The United States of America: hypocritical and patronising?
According to Fareed Zakaria (the editor of Newsweek International, but writing in Foreign Policy), Europe is "the only other player with the resources and tradition to play a global role... U.S. and European goals on most issues are quite similar. Both want a peaceful world free from terror, with open trade, growing freedom, and civilized codes of conduct. A Europe that charts its own course just to mark its differences from the United States threatens to fracture global efforts—whether on trade, proliferation, or the Middle East. Europe is too disunited to achieve its goals without the United States; it can only ensure that America’s plans don’t succeed. The result will be a world that muddles along, with the constant danger that unattended problems will flare up disastrously. Instead of win-win, it will be lose-lose—for Europe, for the United States, and for the world."
The rest of the article is fairly bland stuff (but thanks to Metafilter for pointing it out nonetheless), and says nothing especially new or interesting. But one bit of that paragraph got me thinking - is that really how they see it? Do they really think that the European experiment is incapable of succeeding without American help?
So it got me thinking, just what does America think it can contribute to the European project? It has jettisoned any chance it once had to act as mediator, as half the continent despises the current administration. Having had its latest escapade declared to be illegal by the Secretary General of the United Nations, and having seemingly decided that unilateral action is the only way to get anything done, can the US really contribute any specialist knowledge or advice to what is essentially a plan to get a group of nations working harmoniously together as one? Although it may be a federation of sovereign states in principle, the USA is to all intents and purposes a single entity, and a single entity with a very poor record when it comes to foreign affairs.
Now I'll be the first to admit that yes, immediately after the Second World War we very much did need US finance to get our feet back on the ground. After the devastation of the Blitz and the drain on the British economy that the years of diversion to military production necessitated, the UK was effectively bankrupt; mainland Europe, meanwhile, had been all but turned to rubble.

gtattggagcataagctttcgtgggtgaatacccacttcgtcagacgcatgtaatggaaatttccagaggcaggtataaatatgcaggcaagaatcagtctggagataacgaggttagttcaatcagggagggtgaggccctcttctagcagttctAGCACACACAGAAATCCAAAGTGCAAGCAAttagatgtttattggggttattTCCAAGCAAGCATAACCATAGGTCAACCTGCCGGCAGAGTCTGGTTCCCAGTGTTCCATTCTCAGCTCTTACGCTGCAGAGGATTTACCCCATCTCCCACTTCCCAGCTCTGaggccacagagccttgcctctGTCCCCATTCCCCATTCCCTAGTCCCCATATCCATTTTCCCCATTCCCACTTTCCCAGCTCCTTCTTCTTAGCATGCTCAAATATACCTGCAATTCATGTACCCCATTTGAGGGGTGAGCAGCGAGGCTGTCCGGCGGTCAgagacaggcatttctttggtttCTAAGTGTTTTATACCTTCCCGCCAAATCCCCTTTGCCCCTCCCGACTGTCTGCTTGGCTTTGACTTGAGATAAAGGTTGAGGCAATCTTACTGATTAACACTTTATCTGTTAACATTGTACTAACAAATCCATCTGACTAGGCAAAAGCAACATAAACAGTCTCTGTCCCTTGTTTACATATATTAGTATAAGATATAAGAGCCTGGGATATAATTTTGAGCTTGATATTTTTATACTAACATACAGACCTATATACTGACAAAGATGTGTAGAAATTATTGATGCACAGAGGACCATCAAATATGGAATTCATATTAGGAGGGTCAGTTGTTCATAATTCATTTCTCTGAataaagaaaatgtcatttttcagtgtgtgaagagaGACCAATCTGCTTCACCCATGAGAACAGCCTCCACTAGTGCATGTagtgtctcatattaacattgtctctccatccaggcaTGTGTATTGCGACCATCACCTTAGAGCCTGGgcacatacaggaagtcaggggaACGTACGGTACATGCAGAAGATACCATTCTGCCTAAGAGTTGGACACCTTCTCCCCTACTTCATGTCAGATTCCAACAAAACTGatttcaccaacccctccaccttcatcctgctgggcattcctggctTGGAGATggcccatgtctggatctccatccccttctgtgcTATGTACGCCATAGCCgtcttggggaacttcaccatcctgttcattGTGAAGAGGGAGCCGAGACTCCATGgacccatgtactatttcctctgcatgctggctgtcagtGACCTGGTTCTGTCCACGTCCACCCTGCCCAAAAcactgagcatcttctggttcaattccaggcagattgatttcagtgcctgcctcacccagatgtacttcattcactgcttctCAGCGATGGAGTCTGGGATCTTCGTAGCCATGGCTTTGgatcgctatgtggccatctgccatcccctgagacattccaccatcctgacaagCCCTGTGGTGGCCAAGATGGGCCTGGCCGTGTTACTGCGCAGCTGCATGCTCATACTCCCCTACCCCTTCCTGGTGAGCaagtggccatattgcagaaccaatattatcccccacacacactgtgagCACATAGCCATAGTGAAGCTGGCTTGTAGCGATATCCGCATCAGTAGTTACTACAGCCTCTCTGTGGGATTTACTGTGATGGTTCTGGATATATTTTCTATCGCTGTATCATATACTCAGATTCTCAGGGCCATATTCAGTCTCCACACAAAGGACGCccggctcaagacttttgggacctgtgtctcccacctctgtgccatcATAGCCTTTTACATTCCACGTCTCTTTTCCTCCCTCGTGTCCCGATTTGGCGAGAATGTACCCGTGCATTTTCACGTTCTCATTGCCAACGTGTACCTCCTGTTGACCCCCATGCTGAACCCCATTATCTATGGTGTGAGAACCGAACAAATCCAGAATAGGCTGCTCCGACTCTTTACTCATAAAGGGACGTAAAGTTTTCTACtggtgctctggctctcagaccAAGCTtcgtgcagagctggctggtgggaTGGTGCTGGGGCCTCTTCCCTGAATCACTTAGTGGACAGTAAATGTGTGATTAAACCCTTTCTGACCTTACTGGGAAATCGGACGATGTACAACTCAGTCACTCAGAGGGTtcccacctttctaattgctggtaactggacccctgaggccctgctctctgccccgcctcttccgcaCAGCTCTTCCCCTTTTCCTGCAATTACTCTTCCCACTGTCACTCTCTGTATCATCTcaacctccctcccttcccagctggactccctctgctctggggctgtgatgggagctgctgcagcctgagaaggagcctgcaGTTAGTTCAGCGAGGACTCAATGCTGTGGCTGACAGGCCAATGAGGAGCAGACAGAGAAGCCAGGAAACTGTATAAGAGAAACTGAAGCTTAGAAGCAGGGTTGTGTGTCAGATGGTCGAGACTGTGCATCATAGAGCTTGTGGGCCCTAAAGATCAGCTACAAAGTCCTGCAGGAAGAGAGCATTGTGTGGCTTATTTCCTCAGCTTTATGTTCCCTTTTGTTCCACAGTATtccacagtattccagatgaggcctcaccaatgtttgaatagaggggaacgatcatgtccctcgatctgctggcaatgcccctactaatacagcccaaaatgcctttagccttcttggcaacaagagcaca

But the Marshall Plan was hardly the ideal solution, as the good intentions of some within the US government were swiftly subverted by the growing anticommunism of the Truman Doctrine. This was an early example of an on-going and worsening problem - the United States' apparent inability to see that it is highly hypocritical to go on about "promoting democracy" all the time and then use force or threats to compel sovereign nations to accept a system of government acceptable to the US.
This is hardly a new idea and certainly not a phenomenon exclusive to the United States - pretty much any nation which has been in a position to dominate others has tried to impose their own governing ideas on them, from Egypt to the USSR (and countless others, including Britain, of course).
The only thing is, it always seems to backfire when the US does it: try to get friendly regimes installed in Cuba, end up with a standoff lasting five decades; try the same in Latin America, end up with fascistic military dictatorships and a pissed-off populace; try it in Iran, get a rabidly oppressive and anti-American bunch of religious fanatics in charge; Afghanistan - Osama Bin Laden, the Taliban, and a severe attack on the American mainland as thanks; Iraq - Saddam Hussein, two wars, tens of thousands of deaths, and what looks to be a rapidly approaching civil war. There are countless other examples - Grenada, the Philippines, Nicaragua, Vietnam, Korea, Mexico, etc. etc. etc. It rather looks as if the only times American intervention has actually made a positive difference was during the two World Wars - and on both occasions they were somewhat reluctant participants.
Then there's the rampant hypocracy of the US stating their current aim is to promote democracy in Iraq and Afghanistan while simultaneously having the absolutist monarchy of Saudi Arabia and the military dictatorship of Pakistan as two of their closest allies. Everyone seems to have forgotten that "President" Musharraf seized power in a military coup five years ago. No one in the American high command seems to remember that Saddam himself was also once a "friendly dictator", or to see the irony.
This has ended up fairly rambling, but considering the majority of visitors to this blog seem to be American I am genuinely intrigued to find out what you lot think about the potential for US-EU co-operation and friendship. In Britain we are often presented with a binary choice by the eurosceptic press - either become the 51st state (not sure what Puerto Rico would have to say about that, but still...) or join forces with a bunch of countries we've spent most of the last millennium at war with. It seems to be a different story in mainland Europe, where America plays little part in the calculations.
But how does the US really see the EU? As a friend or as competition?